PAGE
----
If a troll can complexify the debate enough, the average listener or reader might be satisfied with simply agreeing with which ever side they are predisposed to believe. Of course this happens a lot anyway (confirmation bias), but trolls definitely exacerbate the problem.

False complexity must be dealt with carefully and steadily. It is possible to untangle any mess of an argument. They problem is that non-experts may not be able to distinguish between the validity of the two sides. In this case it falls to those who do understand to help everyone else to understand for themselves.

Creating de-facto knowledge

People use the things they hear or read to create their positions on issues, regardless of the validity of these sources. Most people do not fact-check everything they hear. The more a troll’s word is spread around, the more it is likely to be used as de facto knowledge in an actual discussion.

This is one of the major reasons why giving a troll a megaphone is a bad idea. It is true that they might mess up and show clearly that they are trying to corrupt and control the discussion. The problem is, as long as they don’t mess up too badly, some people are going to believe what they say.

Even negative press feeds the troll

Arguing with a troll means feeding them some attention, which is exactly what they are looking for. They don’t care if they are right. They are not pursuing truth. As elaborated above, a troll will often attempt to polarize the discussion to the point that nothing constructive can come of it.

This is the major difference between a troll and an extremist. The usual definition of a troll is someone who is presenting arguments and ideas that they do not actually believe in order to gain attention. An extremist believes the ideas they are presenting.

Like a troll, an extremist is generally not looking for truth. They know it already. It may be that arguing with them will be as fruitless and damaging as arguing with a troll, and for similar reasons.

Even if the greater notice given to trolls is primarily negative in intent, they are still gaining a number of these positive effects.

  1. Free media coverage when people re-post a troll’s statements.
  2. Free media coverage when people write about a troll’s statements, even if it is critical and derogatory of them.
  3. We claimed at the beginning of this article that trolls gain money, power, fame, and followers when their work is being recognized and commented on.

So, even if you are pointing out a troll to your friends because they are funny, or you critique what they are saying, you are giving them more attention. This can lead to a substantial waste of your time, and your friends’ time.

The process of dissemination of media is sometimes more important than the quality or accuracy of the media itselfYou are personally responsible for some part of the informational discourse that is passed through or near you.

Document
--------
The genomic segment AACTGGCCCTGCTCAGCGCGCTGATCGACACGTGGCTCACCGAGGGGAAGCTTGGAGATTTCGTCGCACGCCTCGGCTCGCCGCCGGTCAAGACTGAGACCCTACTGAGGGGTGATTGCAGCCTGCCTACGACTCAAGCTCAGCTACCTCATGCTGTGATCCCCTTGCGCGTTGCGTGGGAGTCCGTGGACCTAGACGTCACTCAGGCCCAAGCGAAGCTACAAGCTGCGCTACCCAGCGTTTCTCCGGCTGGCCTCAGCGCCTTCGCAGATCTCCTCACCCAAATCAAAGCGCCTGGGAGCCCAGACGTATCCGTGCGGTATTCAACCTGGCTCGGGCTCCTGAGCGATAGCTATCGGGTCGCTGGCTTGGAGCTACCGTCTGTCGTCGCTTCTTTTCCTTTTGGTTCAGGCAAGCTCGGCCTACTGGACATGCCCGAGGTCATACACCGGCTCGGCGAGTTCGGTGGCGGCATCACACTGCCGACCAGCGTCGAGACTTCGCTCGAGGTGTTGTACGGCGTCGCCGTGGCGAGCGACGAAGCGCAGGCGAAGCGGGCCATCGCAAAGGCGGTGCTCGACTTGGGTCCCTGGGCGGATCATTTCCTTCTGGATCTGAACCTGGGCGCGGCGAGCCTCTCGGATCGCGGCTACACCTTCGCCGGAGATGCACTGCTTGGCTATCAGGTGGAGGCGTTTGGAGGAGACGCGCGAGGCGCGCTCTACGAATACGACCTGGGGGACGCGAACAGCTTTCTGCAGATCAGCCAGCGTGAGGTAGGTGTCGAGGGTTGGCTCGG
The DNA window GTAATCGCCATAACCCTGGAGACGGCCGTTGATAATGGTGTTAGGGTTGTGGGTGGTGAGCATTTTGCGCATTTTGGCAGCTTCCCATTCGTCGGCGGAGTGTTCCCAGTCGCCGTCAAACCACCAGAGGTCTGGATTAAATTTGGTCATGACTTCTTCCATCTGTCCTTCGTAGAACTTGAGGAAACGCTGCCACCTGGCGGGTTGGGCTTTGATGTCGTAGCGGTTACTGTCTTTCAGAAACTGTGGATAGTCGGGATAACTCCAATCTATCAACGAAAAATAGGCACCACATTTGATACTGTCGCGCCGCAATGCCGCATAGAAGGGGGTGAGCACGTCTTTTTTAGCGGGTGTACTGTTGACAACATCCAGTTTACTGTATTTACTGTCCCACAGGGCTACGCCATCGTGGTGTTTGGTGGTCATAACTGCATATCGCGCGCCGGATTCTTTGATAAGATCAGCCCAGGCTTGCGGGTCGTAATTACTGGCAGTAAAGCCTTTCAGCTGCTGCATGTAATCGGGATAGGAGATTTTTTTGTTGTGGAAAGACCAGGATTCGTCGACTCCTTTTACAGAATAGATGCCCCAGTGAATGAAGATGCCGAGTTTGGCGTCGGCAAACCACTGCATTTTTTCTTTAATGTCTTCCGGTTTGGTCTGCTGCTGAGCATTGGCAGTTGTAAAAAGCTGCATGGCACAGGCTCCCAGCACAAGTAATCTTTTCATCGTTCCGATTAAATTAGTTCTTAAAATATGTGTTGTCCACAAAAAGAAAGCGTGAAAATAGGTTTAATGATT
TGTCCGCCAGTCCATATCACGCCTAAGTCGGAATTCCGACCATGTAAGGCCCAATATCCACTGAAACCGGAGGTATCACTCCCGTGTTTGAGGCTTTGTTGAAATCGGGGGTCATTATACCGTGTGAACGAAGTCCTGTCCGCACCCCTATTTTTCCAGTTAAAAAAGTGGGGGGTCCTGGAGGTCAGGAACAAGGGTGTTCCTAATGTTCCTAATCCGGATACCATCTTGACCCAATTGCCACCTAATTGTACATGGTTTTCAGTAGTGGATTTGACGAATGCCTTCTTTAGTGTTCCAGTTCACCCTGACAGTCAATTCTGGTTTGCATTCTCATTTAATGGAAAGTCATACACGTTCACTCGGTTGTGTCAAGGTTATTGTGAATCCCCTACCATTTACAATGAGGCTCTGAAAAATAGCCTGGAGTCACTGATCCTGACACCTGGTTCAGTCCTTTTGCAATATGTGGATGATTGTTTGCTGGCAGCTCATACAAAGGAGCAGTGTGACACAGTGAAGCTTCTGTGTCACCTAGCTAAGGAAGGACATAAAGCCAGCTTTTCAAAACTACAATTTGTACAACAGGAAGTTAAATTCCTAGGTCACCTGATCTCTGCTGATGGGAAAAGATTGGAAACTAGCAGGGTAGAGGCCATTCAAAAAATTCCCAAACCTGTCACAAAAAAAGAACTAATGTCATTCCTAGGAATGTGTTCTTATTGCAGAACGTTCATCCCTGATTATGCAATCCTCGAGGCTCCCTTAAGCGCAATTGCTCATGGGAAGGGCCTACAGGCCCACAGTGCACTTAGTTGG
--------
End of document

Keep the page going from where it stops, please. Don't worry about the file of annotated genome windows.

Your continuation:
If you care about the quality of informational discourse in our society, you must do your part to help the quality voices be heard over the crowd. Additionally, it falls to each of us to help other people against these attempts to control them.

In short, if we care about the direction our society is going, we must propagate the voices we actually agree with. If we care about the intellectual well-being of others, we must do our part to teach them how they are being manipulated.

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  1. The New York Times: False ‘Death Panel’ Rumor Has Some Familiar Roots. Accessed October 29th, 2010. []

Ben Harack

I graduated from the University of Regina in Computer Science and Mathematics in 2007. I continued my studies there and eventually graduated again in Physics and Psychology in 2010. I am originally from a small town near Prince Albert, Saskatchewan. For the last several years, I have been investigating the energy and resource usage of societies in great detail. My interest in this eventually led to the launch of Vision of Earth in 2007. I love to read and write, as well as listen and argue. I pursue knowledge voraciously but I also constantly look for ways to apply it meaningfully to the real world. I play badminton competitively and pursue many other physical activities avidly. My current plans for the future as far as education and employment are broad at this point. What is certain is that I will continue to try my best to learn and teach about those things that I feel are important to me and my society. I enjoy living, thinking and doing. The what, when, where, why and how of those are not as important to me as doing them. I try to better myself and the world around me. I am a firm believer in the power and value of knowledge, and also the responsibility that comes with power. I am humbly grateful to be alive, and hope to make good of the opportunity.

3 thoughts on “How trolls and extremists are damaging our public discourse

  1. “This is the major difference between a troll and an extremist. The usual definition of a troll is someone who is presenting arguments and ideas that they do not actually believe in order to gain attention. An extremist believes the ideas they are presenting.”

    I think this needs to be hashed out – it is too difficult to define an ‘extremist’ and your definition leaves too much room for trolls to call ‘extremist’ on basically anyone who presents them an argument they actually believe from a position they actually identify with (anyone else who isn’t a troll). in this respect, all genuine liberals, radicals, reactionaries, religious groups, atheists, all fall under your category of ‘extremist’

    …under the most basic formulation of the possibility of a non-relative truth.

    Splendid article otherwise!